This is the first book I’ve read by Jay Rayner and on the whole, I like where he’s coming from. A writer and food critic from London, Rayner’s book is both a story about his family and an exploration of current issues around food.
This is not a book pushing one particular agenda – in fact, it’s probably the most even-handed analysis of the issues in food culture I’ve read… but that’s also kind of its downfall. Every argument presented seems to be followed with the opposite point of view – a great indication of how complex the issues are, but kind of frustrating to me as a reader, when I’m hoping someone else will have done the analysis for me and simply dished it up in an easily digestible format (pun alert!)
The main thrust of the book is that we really need to address the way our world’s population is impacting food resources. However, attempting to moderate this impact based only on Western patterns of consumption misses the point entirely. The answer is not that readers of this book should adopt some basic dietary changes – we simply don’t have the numbers. Westerners eating seasonally, locally produced, organic food really makes no difference to the big picture – not unless we can impact dietary choices worldwide, which of course we can’t. Rayner’s argument comes down to sustainability – which is really more complicated than I would have suspected. The role of corporate agriculture, the big supermarket chains, imported food – these are not necessarily “bad”. The danger really lies in our perceptions, assumptions and a distorted marketplace that has allowed the consumer to become used to not paying the true price of food.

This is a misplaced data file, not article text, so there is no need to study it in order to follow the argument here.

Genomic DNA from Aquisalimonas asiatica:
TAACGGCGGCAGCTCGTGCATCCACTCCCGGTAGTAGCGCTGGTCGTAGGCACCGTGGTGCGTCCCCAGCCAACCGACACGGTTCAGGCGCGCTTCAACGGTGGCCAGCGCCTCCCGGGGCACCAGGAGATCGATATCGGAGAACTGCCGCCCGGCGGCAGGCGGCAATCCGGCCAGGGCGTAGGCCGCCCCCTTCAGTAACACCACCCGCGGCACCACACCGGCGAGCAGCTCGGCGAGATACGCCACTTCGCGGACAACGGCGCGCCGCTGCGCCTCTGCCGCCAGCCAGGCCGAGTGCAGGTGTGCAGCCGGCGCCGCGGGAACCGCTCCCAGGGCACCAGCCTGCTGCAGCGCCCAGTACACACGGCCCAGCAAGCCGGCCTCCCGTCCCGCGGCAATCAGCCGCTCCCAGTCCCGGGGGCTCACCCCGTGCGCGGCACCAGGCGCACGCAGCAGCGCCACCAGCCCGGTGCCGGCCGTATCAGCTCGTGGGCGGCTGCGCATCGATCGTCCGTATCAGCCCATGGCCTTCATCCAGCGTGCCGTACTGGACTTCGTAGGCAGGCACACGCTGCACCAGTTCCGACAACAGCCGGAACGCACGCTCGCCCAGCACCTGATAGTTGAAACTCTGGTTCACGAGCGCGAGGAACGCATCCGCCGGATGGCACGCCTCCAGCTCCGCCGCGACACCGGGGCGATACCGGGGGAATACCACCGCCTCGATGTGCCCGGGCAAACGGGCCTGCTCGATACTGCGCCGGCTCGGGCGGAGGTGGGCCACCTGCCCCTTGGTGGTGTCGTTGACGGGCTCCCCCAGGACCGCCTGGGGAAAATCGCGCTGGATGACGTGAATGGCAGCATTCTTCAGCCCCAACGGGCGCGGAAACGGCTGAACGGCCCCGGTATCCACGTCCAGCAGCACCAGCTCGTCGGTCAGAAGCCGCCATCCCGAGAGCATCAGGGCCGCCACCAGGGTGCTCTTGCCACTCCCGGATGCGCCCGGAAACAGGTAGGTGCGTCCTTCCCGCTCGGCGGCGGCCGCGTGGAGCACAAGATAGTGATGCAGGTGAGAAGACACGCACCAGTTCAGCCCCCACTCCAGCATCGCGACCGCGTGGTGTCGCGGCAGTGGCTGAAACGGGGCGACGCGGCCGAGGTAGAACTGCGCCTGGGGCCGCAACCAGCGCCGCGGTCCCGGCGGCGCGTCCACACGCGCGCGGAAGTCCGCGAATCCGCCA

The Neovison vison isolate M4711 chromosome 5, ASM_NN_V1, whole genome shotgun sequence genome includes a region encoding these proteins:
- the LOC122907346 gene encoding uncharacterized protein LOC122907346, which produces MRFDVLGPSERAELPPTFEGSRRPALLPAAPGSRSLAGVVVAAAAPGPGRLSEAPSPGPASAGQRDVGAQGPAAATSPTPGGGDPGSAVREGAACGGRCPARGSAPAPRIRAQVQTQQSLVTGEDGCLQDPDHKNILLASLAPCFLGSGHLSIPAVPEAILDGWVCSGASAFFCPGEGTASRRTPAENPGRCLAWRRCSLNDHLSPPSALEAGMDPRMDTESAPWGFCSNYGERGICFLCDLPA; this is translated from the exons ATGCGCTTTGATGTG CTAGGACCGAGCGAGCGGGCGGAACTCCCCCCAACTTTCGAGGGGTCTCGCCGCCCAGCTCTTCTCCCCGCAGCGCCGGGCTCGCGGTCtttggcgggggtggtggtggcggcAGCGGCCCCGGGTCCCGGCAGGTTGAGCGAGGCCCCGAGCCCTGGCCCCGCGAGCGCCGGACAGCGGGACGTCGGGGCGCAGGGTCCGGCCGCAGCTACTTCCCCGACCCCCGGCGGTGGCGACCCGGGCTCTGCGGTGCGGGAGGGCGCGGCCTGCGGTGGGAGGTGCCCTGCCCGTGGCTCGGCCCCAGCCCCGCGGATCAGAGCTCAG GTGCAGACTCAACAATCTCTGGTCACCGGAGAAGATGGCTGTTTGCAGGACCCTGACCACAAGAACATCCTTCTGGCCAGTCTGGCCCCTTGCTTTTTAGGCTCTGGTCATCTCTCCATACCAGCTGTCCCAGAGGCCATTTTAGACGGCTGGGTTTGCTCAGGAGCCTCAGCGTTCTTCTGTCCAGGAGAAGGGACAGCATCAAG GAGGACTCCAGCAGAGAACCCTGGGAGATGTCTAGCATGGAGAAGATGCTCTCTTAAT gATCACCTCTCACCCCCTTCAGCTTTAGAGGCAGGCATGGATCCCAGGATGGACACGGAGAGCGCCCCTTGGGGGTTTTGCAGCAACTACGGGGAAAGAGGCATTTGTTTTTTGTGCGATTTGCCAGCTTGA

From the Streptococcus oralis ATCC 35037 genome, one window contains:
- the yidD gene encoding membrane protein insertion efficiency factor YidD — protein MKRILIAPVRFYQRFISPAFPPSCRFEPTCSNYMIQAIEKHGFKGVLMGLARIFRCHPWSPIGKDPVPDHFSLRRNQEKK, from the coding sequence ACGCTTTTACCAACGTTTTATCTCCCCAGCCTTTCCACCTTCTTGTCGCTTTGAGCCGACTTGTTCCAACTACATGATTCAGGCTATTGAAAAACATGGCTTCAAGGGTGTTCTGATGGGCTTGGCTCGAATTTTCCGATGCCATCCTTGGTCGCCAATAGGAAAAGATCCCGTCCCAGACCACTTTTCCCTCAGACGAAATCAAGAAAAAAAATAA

The main call to action I took from this book as a consumer was the imperative that we stop wasting the food we have. A 2013 study mentioned states that up to 50% of all food produced globally is wasted or lost at some point along the supply chain. Maybe attempting to correct our own wastage is actually the most meaningful thing we can do. Provided of course a chunk of the nine billion people on this planet do the same.